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Note that this post becomes obsolete with the vSphere 6.7 Update 1 release where the client it’s finally complete.

Some months ago I’ve written a post (Is the HTML5-based vSphere Client ready to replace the vSphere Web Client?) on the limitation of the new vSphere Client, but this was before the vSphere 6.7 and vSphere 6.5U2 releases.

VMware vSphere, during its history and the different versions, has got several types of Graphical User Interface (GUI) client.

One of the most used (not the first, but the standard one since Virtual Infrastructure 3.0) was the vSphere Client for Windows. But on May 2016 VMware has announced that the Legacy C# Client (aka thick client, desktop client, or vSphere Client) will no longer be available with the vSphere 6.5 release, replaced by web-based clients.

Starting with VMware vSphere 6.5 there are mainly two different “Web Client”:

  • the vSphere Web Client (based on Flash and introduced in vSphere 5.0)
  • the new HTML5-based vSphere Client (with the same name of the legacy Windows client, for this reason, we simply call it HTML5 vSphere Client)

On August 2017, VMware has announced the plan to deprecate the Flash-based vSphere Web Client with the next numbered release (not update release) of vSphere, considering that also Adobe has announced plans to deprecate Flash. This will remove the boring dependency from Flash and the several issues that are caused (like the latest from a simple update of Flash). And finally, there will be only one major web client that will become (again) the vSphere Client!

But there are also other web clients, for most specific use cases:

  • the Appliance Manager UI (VAMI): used to manage the configuration of the virtual appliance, in case you are using the vCenter Server Appliance (vCSA) for the vCenter Server and/or the Platform Service Controller (PSC)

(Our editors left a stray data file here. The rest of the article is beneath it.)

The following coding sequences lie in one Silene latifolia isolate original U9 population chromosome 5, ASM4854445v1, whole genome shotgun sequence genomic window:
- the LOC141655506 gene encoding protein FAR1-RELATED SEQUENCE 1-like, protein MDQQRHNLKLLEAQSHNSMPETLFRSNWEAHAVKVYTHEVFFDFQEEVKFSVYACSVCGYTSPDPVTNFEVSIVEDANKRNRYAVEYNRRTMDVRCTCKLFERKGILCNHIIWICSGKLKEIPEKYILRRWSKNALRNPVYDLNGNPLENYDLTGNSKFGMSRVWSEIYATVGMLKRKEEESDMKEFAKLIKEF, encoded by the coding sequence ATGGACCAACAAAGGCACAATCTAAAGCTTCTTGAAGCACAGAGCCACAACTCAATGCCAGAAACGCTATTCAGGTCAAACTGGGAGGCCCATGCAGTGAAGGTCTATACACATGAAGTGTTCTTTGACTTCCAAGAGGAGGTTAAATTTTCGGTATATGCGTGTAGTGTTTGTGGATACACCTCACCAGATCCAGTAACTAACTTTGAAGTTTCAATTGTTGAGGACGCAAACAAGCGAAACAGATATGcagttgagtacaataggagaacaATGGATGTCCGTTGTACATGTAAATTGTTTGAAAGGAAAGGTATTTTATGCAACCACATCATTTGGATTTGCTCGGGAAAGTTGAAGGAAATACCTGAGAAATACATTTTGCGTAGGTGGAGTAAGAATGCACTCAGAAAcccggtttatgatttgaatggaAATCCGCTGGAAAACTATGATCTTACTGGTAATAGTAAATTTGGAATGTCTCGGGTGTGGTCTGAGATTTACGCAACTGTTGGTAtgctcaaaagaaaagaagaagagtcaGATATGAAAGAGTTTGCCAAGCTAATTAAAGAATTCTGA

• the PSC UI: specific for the management of the PSC components, especially the certificate management and SSO management. This interface is available only on embedded or external PSC nodes.
  • the Host Client: an HTML5 web client for the host management, if you don’t have the vCenter Server running or if you have standalone hosts

For more information see also What’s New in vSphere 6.5: vCenter management clients.

Each client has specific scope for usage and different URL as explained in the following table:

Web Client URL Scope
vSphere Web Client https://vCenter_FQDN/vsphere-client Entire infrastructure
vSphere Client https://vCenter_FQDN/ui Entire infrastructure
VAMI https://vCSA_FQDN:5480 vCSA configuration
PSC UI https://PSC_FQDN/psc PSC configuration
Host Client https://ESXi_FQDN/ui Single host management

This topic was really hot, considering that the post remains one with the higher hits and that I’ve also had a session in the TalkShoe community podcast.

After some months and with the recent vSphere 6.7 and vSphere 6.5U2 releases, can we finally consider the (new) vSphere Client mature and enough complete for the day by day usage, not only for the operators, but also for the administrators?

The Functionality Updates for the vSphere Client website tracks the release of vSphere Web Client workflow functionality not available in the vSphere Client both for version v6.5 and v6.7 of vSphere.

The list of vSphere Web Client workflow functionality not currently supported in the vSphere Client 6.7 or vSphere Client 6.5 Update 2 remain still long but really short compared to eight months ago.

Functional Area
Unsupported Functionality in the vSphere Client
Content Library Content Library Management and Configuration
  • Clone library
Content Library Deploy from template
  • Advanced deploy options
  • Advanced networking template customization
vCenter Global view vCenter Server Configuration
  • Edit advanced settings
  • Key management services
  • vCenter High Availability
  • Auto Deploy
Distributed Switch Management
  • Topology view filter
Host Management Host Configuration
  • Configure host profiles (partial):
    • Copy settings between profiles
    • Attach workflow invoked from the host profile
    • Schedule compliance check